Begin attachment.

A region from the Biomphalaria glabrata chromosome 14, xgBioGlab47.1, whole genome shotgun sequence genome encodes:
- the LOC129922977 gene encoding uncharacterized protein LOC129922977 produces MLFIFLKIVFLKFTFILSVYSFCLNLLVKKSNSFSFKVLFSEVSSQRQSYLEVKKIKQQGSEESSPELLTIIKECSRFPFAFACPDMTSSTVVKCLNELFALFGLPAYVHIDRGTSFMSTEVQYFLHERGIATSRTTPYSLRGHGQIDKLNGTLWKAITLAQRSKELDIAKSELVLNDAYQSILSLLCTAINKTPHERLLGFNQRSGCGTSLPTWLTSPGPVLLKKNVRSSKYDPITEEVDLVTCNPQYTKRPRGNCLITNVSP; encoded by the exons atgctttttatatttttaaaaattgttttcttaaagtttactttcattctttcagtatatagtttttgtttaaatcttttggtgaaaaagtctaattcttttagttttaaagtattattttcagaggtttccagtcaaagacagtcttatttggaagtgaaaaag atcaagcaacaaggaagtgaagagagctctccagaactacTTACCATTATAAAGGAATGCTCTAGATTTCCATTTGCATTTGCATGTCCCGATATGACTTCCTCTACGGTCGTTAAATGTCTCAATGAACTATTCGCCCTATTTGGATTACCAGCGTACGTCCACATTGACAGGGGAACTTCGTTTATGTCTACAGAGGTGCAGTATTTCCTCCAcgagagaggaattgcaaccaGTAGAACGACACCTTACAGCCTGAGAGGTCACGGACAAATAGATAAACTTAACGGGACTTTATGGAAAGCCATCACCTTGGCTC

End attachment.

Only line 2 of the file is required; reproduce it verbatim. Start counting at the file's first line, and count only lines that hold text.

- the LOC129922977 gene encoding uncharacterized protein LOC129922977 produces MLFIFLKIVFLKFTFILSVYSFCLNLLVKKSNSFSFKVLFSEVSSQRQSYLEVKKIKQQGSEESSPELLTIIKECSRFPFAFACPDMTSSTVVKCLNELFALFGLPAYVHIDRGTSFMSTEVQYFLHERGIATSRTTPYSLRGHGQIDKLNGTLWKAITLAQRSKELDIAKSELVLNDAYQSILSLLCTAINKTPHERLLGFNQRSGCGTSLPTWLTSPGPVLLKKNVRSSKYDPITEEVDLVTCNPQYTKRPRGNCLITNVSP; encoded by the exons atgctttttatatttttaaaaattgttttcttaaagtttactttcattctttcagtatatagtttttgtttaaatcttttggtgaaaaagtctaattcttttagttttaaagtattattttcagaggtttccagtcaaagacagtcttatttggaagtgaaaaag atcaagcaacaaggaagtgaagagagctctccagaactacTTACCATTATAAAGGAATGCTCTAGATTTCCATTTGCATTTGCATGTCCCGATATGACTTCCTCTACGGTCGTTAAATGTCTCAATGAACTATTCGCCCTATTTGGATTACCAGCGTACGTCCACATTGACAGGGGAACTTCGTTTATGTCTACAGAGGTGCAGTATTTCCTCCAcgagagaggaattgcaaccaGTAGAACGACACCTTACAGCCTGAGAGGTCACGGACAAATAGATAAACTTAACGGGACTTTATGGAAAGCCATCACCTTGGCTC